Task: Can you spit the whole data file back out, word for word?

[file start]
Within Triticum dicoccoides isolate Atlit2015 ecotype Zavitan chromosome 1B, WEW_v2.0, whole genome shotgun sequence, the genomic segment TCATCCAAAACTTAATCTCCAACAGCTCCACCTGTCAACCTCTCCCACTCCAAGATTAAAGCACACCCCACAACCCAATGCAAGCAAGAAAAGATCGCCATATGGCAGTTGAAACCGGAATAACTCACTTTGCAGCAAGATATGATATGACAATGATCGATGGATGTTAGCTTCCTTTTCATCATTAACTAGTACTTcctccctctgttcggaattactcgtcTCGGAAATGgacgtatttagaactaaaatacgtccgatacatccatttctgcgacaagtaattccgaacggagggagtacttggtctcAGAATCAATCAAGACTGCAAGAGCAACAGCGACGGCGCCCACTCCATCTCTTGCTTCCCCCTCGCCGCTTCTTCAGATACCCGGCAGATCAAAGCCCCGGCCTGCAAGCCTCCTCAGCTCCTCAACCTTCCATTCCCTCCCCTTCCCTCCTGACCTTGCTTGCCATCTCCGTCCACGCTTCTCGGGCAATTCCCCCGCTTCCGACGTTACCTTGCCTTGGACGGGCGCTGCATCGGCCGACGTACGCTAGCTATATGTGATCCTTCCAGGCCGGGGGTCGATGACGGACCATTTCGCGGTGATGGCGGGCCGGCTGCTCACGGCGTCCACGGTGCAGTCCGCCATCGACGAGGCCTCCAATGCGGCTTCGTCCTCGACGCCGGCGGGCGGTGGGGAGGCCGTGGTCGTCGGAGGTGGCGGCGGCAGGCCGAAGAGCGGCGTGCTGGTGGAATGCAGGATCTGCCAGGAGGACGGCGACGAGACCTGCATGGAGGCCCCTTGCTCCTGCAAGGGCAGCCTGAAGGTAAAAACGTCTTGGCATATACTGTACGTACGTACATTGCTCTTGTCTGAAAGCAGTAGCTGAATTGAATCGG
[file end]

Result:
Within Triticum dicoccoides isolate Atlit2015 ecotype Zavitan chromosome 1B, WEW_v2.0, whole genome shotgun sequence, the genomic segment TCATCCAAAACTTAATCTCCAACAGCTCCACCTGTCAACCTCTCCCACTCCAAGATTAAAGCACACCCCACAACCCAATGCAAGCAAGAAAAGATCGCCATATGGCAGTTGAAACCGGAATAACTCACTTTGCAGCAAGATATGATATGACAATGATCGATGGATGTTAGCTTCCTTTTCATCATTAACTAGTACTTcctccctctgttcggaattactcgtcTCGGAAATGgacgtatttagaactaaaatacgtccgatacatccatttctgcgacaagtaattccgaacggagggagtacttggtctcAGAATCAATCAAGACTGCAAGAGCAACAGCGACGGCGCCCACTCCATCTCTTGCTTCCCCCTCGCCGCTTCTTCAGATACCCGGCAGATCAAAGCCCCGGCCTGCAAGCCTCCTCAGCTCCTCAACCTTCCATTCCCTCCCCTTCCCTCCTGACCTTGCTTGCCATCTCCGTCCACGCTTCTCGGGCAATTCCCCCGCTTCCGACGTTACCTTGCCTTGGACGGGCGCTGCATCGGCCGACGTACGCTAGCTATATGTGATCCTTCCAGGCCGGGGGTCGATGACGGACCATTTCGCGGTGATGGCGGGCCGGCTGCTCACGGCGTCCACGGTGCAGTCCGCCATCGACGAGGCCTCCAATGCGGCTTCGTCCTCGACGCCGGCGGGCGGTGGGGAGGCCGTGGTCGTCGGAGGTGGCGGCGGCAGGCCGAAGAGCGGCGTGCTGGTGGAATGCAGGATCTGCCAGGAGGACGGCGACGAGACCTGCATGGAGGCCCCTTGCTCCTGCAAGGGCAGCCTGAAGGTAAAAACGTCTTGGCATATACTGTACGTACGTACATTGCTCTTGTCTGAAAGCAGTAGCTGAATTGAATCGG